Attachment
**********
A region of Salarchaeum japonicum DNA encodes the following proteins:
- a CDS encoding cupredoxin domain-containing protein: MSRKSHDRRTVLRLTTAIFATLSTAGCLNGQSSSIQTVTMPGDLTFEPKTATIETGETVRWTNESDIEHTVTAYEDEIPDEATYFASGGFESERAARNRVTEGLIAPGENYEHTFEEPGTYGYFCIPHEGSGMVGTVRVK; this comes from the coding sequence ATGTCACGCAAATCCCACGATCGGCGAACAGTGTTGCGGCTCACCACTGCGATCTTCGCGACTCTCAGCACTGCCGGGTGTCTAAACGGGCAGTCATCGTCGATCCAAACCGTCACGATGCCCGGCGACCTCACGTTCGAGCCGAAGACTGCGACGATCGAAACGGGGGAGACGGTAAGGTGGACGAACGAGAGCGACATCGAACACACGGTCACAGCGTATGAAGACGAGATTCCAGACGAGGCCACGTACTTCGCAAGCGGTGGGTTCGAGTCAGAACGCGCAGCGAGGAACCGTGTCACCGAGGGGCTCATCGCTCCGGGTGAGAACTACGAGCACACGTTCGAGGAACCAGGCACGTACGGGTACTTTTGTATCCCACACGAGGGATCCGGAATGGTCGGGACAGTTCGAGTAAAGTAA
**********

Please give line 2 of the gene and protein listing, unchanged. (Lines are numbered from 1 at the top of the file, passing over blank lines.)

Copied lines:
- a CDS encoding cupredoxin domain-containing protein: MSRKSHDRRTVLRLTTAIFATLSTAGCLNGQSSSIQTVTMPGDLTFEPKTATIETGETVRWTNESDIEHTVTAYEDEIPDEATYFASGGFESERAARNRVTEGLIAPGENYEHTFEEPGTYGYFCIPHEGSGMVGTVRVK; this comes from the coding sequence ATGTCACGCAAATCCCACGATCGGCGAACAGTGTTGCGGCTCACCACTGCGATCTTCGCGACTCTCAGCACTGCCGGGTGTCTAAACGGGCAGTCATCGTCGATCCAAACCGTCACGATGCCCGGCGACCTCACGTTCGAGCCGAAGACTGCGACGATCGAAACGGGGGAGACGGTAAGGTGGACGAACGAGAGCGACATCGAACACACGGTCACAGCGTATGAAGACGAGATTCCAGACGAGGCCACGTACTTCGCAAGCGGTGGGTTCGAGTCAGAACGCGCAGCGAGGAACCGTGTCACCGAGGGGCTCATCGCTCCGGGTGAGAACTACGAGCACACGTTCGAGGAACCAGGCACGTACGGGTACTTTTGTATCCCACACGAGGGATCCGGAATGGTCGGGACAGTTCGAGTAAAGTAA